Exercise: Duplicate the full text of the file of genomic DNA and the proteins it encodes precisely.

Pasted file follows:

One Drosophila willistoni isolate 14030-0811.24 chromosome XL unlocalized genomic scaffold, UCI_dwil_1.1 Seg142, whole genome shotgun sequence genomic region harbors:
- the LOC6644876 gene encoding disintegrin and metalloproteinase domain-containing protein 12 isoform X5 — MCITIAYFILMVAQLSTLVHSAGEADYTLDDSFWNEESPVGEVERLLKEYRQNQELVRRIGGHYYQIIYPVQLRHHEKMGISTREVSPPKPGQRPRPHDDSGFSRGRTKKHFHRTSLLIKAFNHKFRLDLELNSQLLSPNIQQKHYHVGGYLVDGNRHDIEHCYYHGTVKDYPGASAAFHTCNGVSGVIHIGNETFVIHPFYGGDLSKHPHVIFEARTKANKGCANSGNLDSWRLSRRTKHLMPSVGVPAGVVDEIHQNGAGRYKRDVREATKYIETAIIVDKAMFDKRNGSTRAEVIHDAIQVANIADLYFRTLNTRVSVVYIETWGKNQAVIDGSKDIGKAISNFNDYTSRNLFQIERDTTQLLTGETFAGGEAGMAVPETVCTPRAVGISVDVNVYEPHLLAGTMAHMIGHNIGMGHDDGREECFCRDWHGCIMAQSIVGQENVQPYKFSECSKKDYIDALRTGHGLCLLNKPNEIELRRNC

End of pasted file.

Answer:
One Drosophila willistoni isolate 14030-0811.24 chromosome XL unlocalized genomic scaffold, UCI_dwil_1.1 Seg142, whole genome shotgun sequence genomic region harbors:
- the LOC6644876 gene encoding disintegrin and metalloproteinase domain-containing protein 12 isoform X5 — MCITIAYFILMVAQLSTLVHSAGEADYTLDDSFWNEESPVGEVERLLKEYRQNQELVRRIGGHYYQIIYPVQLRHHEKMGISTREVSPPKPGQRPRPHDDSGFSRGRTKKHFHRTSLLIKAFNHKFRLDLELNSQLLSPNIQQKHYHVGGYLVDGNRHDIEHCYYHGTVKDYPGASAAFHTCNGVSGVIHIGNETFVIHPFYGGDLSKHPHVIFEARTKANKGCANSGNLDSWRLSRRTKHLMPSVGVPAGVVDEIHQNGAGRYKRDVREATKYIETAIIVDKAMFDKRNGSTRAEVIHDAIQVANIADLYFRTLNTRVSVVYIETWGKNQAVIDGSKDIGKAISNFNDYTSRNLFQIERDTTQLLTGETFAGGEAGMAVPETVCTPRAVGISVDVNVYEPHLLAGTMAHMIGHNIGMGHDDGREECFCRDWHGCIMAQSIVGQENVQPYKFSECSKKDYIDALRTGHGLCLLNKPNEIELRRNC